Becoming unseen 2

Over the last ten years, I have had a growing awareness that my mother and mother in law have been growing old. But I know them as two remarkable women who need to be celebrated. They lived surprising, high risk taking, impacting lives. Both raised a family of four children, were community minded and spiritually alive. Both served others in the Developing World. Both would give you the shirt off their back, their shoulder to cry on and the wisdom of lives well lived.

And both told me that as they grew older, they had become invisible. They couldn’t put their finger on when it happened but one day, they were no longer valuable. They knew this was the case when they entered a store and were offered a chair rather than assistance. Or were ignored in a conversation, only to be periodically asked if they wanted a cup of tea.

Perhaps this awareness came late for both of them due to their work in the Developing World where age and grey hair gives you status. Their age in Cambodia gave them grace and value and place. But their homeland told them they were well past their use by date.

It makes me so very sad to know they felt this way when to me they were heroes. Absolute heroes who told me the way, showed me the way and carried me along the way. Their story is too valuable to forget and their impact too great to contain. Age is just a number and to me, you will always be a ten. A perfect score.

About Kelley

Kelley is a speaker, author, overseas aid worker and perpetual student. She is passionate about women and gender issues, both in the local and international context, which underpins her enthusiasm for kinwomen and its contribution to women ‘living their finest life’. In 2014 Kelley completed a Masters in International and Community Development before establishing The Foxglove Project. Foxglove is a registered charity focused on supporting international development projects that are sustainable and driven by indigenous leadership. Kelley’s paid work requires her to travel extensively to evaluate and support projects supported by Australian funds. This experience and networking enables Foxglove to partner with outstanding overseas agencies delivering real opportunities for the poor and vulnerable to lead independent self-determined lives. Kelley combines these passions with a love of family and faith. Across more than 30 years of marriage, Kelley and her husband have worked through many of the challenges of building a relationship while raising three sons. Their boys have now finished high school changing the dynamics of family life and relationships. One of her great joys is sharing parenting lessons and learning from good and bad (sometimes disastrous) experiences. She uses humour and common sense to talk about the everyday challenges facing parents in today’s context.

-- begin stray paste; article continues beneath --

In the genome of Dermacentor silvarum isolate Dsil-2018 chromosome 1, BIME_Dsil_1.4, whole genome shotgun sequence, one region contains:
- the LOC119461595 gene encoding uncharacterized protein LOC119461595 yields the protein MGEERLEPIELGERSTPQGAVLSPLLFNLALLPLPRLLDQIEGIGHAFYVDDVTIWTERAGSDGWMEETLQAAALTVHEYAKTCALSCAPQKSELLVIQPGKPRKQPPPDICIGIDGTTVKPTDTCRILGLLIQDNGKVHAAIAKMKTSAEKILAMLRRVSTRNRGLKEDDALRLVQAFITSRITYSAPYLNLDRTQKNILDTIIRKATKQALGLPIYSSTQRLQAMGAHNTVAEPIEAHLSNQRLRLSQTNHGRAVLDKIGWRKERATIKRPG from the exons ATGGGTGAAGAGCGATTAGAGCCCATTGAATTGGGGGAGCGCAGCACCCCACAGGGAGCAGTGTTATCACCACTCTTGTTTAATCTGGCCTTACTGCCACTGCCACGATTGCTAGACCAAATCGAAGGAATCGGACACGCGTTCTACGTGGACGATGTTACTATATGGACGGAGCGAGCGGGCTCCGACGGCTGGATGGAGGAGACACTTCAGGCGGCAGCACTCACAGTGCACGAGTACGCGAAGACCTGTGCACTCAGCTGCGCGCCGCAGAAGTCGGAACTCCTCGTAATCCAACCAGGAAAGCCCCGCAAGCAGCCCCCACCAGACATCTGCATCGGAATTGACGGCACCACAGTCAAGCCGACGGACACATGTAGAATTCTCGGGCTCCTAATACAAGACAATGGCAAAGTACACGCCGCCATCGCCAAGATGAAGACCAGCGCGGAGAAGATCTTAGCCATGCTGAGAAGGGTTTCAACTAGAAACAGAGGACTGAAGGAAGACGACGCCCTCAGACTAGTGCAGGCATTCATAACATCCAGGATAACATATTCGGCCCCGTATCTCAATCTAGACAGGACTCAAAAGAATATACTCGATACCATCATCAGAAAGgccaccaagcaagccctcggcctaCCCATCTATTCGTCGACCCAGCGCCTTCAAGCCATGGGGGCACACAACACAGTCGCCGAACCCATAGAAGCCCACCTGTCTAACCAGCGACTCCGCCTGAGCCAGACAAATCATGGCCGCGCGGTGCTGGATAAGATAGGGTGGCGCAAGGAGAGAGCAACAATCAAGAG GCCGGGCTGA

2 thoughts on “Becoming unseen

  • Elaine Fraser

    It’s an interesting phenomenon this great disappearing act.

    Some say they relish the freedom of being unseen from a physical point of view in that the pressure of appearance isn’t as important.

    Other things become more important such as wisdom and contribution.

    Not being seen for those things would hurt more and as I navigate these things in my life, I’m drawn more to writing and contributing in new ways.

    This aging thing is a privilege but comes at a cost.

  • Patricia

    The invisible aging culture is rife in our western world. As with many other facets of ageism …. employment, credibility, finances like getting loans, social well being and relationship issues, and on it goes. This is our reality and for those of us who cannot live within other cultures, where silver threads of hair are esteemed; we are forced to live with this.
    The challenge is for us to raise the bar. To find solutions to this problem. Social conditioning is a long arduous tricky task to re condition. . But we have to start somewhere.
    Collectively, we must start healing our world of this social construct. Leaders, celebrities, the media, politicians, social, health and well being influencers, , families and individuals all need to rise to this challenge.
    It would be so lovely to see this change in our time.

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